How much biology and chemistry does a psychology student need?

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jasonlu
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I came across this paper by a renouned Psychologist

http://www.ncbi.nlm.nih.gov/pmc/articles/PMC2834322/

I was surprised that there were so many specialised terms related to parts of the brain and chemicals.

For example, I don't understand this paragraph at all:

Consider the evidence showing that the ‘s' allele of the 5-hydroxytryptamine-linked polymorphic region polymorphism (5-HTTLPR) is associated with increased depression in a high-stress context, with the ‘l' allele functioning protectively.5 Several studies have replicated this finding, providing further support for the conclusion that 5-HTTLPR increases vulnerability to depression in the context of environmental stress.6
I plan to study some psychology and wondered how this knowledge of biology/chemistry accumulates? Is it difficult?

Whats your views?
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SlowlorisIncognito
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Most of that paragraph is genetics related rather than being related to brain chemistry.

Psychology is a science, and while that specific paper is relating to genetics, you do need a good knowledge of neurochemicals and brain physiology in order to study psychology at, say, degree level. I would say that the knowledge will probably accumulate, but some of the terms used in that paragraph, I learned during A-level Biology. I'm not sure how much chemistry would be relevant, but a good understanding of genetics and how the brain works is pretty essential for studying psychology imo.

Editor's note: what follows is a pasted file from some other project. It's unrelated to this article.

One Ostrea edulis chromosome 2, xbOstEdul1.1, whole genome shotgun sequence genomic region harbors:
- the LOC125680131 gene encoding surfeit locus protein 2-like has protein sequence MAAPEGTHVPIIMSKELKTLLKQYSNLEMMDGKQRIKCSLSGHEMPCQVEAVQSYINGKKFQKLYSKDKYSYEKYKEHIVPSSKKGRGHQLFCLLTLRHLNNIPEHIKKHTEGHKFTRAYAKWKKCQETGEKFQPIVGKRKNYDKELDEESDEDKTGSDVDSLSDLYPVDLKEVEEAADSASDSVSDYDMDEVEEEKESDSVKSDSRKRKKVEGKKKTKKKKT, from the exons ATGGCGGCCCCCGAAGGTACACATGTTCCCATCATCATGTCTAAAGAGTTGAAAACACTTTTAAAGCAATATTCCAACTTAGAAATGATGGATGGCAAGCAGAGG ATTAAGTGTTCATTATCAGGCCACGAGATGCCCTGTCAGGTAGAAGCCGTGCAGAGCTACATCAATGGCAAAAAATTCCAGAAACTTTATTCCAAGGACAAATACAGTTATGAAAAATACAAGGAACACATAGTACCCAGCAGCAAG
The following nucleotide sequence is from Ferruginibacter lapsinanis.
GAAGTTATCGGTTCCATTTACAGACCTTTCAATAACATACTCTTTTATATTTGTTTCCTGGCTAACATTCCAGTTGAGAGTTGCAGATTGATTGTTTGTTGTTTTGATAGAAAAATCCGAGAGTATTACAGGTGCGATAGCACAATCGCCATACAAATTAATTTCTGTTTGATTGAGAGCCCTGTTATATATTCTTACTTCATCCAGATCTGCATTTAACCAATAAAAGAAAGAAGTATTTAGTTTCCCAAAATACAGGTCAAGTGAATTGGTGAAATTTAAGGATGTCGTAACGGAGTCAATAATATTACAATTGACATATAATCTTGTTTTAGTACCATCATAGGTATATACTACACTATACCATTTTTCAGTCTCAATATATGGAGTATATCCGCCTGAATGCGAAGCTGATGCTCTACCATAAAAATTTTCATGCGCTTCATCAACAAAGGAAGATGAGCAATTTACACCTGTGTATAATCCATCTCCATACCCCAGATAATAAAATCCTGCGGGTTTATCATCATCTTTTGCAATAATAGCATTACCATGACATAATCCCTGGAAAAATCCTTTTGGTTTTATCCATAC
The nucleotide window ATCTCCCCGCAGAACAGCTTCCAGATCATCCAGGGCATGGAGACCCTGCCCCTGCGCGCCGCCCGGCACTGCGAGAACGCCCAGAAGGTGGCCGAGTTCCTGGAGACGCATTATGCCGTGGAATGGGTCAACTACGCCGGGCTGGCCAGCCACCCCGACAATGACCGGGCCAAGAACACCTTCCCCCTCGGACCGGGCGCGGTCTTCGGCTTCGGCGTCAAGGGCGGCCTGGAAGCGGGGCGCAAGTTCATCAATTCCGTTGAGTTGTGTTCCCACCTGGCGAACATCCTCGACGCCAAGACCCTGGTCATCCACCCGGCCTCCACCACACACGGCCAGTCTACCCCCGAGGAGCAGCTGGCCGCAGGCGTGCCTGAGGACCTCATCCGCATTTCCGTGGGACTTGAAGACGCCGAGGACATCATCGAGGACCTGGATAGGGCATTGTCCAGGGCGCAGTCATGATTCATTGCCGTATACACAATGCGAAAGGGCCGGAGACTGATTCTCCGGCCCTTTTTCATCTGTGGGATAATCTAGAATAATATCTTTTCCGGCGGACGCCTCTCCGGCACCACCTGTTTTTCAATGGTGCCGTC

When you say you plan to study some psychology, what sort of level were you thinking at?
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iammichealjackson
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(Original post by jasonlu)
I came across this paper by a renouned Psychologist

http://www.ncbi.nlm.nih.gov/pmc/articles/PMC2834322/

I was surprised that there were so many specialised terms related to parts of the brain and chemicals.

For example, I don't understand this paragraph at all:



I plan to study some psychology and wondered how this knowledge of biology/chemistry accumulates? Is it difficult?

Whats your views?
To do a psychology degree, you don't need biology or chemistry a level, but as mentioned above, you will be expected to pick up the basics of brain physiology and genetics (only at a basic level). Biology is taught as part of a psychology degree (which normally covers inheritance, neuroscience and evolution).

I think you can understand that paper without chwmiarey a level necessarily--- the chemicals sound complicated, but as long as you remember that they are just names for genes, you don't have to understand the biochemistry of how they work.

Having a biology/chemistry background would be advantageous for studying neuroscience rather than psychology. If your interested in how the brain works (mechanistically, e.g. what process leads to a neuron emitting a neurotransmitter), then chemistry is required to understand that. If your more interested in behaviour, (e.g. how to humans percieve tone), then chemistry becomes less relevant.
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